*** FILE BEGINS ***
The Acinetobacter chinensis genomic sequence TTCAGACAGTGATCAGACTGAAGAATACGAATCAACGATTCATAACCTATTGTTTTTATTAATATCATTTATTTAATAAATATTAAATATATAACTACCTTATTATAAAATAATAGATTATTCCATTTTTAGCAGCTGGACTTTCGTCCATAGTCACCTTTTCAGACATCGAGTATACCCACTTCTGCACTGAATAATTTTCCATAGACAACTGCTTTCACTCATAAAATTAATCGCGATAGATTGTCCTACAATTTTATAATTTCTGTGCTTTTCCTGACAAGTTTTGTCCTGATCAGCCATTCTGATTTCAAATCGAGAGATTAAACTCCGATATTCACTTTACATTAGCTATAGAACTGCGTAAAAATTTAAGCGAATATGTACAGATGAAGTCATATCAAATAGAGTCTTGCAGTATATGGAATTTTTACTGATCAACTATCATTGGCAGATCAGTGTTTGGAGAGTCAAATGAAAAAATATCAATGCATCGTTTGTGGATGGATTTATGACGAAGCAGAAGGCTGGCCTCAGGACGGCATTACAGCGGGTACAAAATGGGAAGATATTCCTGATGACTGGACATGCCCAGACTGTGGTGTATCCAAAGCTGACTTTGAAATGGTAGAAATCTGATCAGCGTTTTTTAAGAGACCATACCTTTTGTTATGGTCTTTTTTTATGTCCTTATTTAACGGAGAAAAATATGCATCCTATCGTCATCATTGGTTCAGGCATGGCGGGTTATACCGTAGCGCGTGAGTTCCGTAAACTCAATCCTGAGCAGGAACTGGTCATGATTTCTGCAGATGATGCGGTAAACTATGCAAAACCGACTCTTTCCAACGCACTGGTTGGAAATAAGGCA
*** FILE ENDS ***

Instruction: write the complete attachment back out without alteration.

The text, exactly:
The Acinetobacter chinensis genomic sequence TTCAGACAGTGATCAGACTGAAGAATACGAATCAACGATTCATAACCTATTGTTTTTATTAATATCATTTATTTAATAAATATTAAATATATAACTACCTTATTATAAAATAATAGATTATTCCATTTTTAGCAGCTGGACTTTCGTCCATAGTCACCTTTTCAGACATCGAGTATACCCACTTCTGCACTGAATAATTTTCCATAGACAACTGCTTTCACTCATAAAATTAATCGCGATAGATTGTCCTACAATTTTATAATTTCTGTGCTTTTCCTGACAAGTTTTGTCCTGATCAGCCATTCTGATTTCAAATCGAGAGATTAAACTCCGATATTCACTTTACATTAGCTATAGAACTGCGTAAAAATTTAAGCGAATATGTACAGATGAAGTCATATCAAATAGAGTCTTGCAGTATATGGAATTTTTACTGATCAACTATCATTGGCAGATCAGTGTTTGGAGAGTCAAATGAAAAAATATCAATGCATCGTTTGTGGATGGATTTATGACGAAGCAGAAGGCTGGCCTCAGGACGGCATTACAGCGGGTACAAAATGGGAAGATATTCCTGATGACTGGACATGCCCAGACTGTGGTGTATCCAAAGCTGACTTTGAAATGGTAGAAATCTGATCAGCGTTTTTTAAGAGACCATACCTTTTGTTATGGTCTTTTTTTATGTCCTTATTTAACGGAGAAAAATATGCATCCTATCGTCATCATTGGTTCAGGCATGGCGGGTTATACCGTAGCGCGTGAGTTCCGTAAACTCAATCCTGAGCAGGAACTGGTCATGATTTCTGCAGATGATGCGGTAAACTATGCAAAACCGACTCTTTCCAACGCACTGGTTGGAAATAAGGCA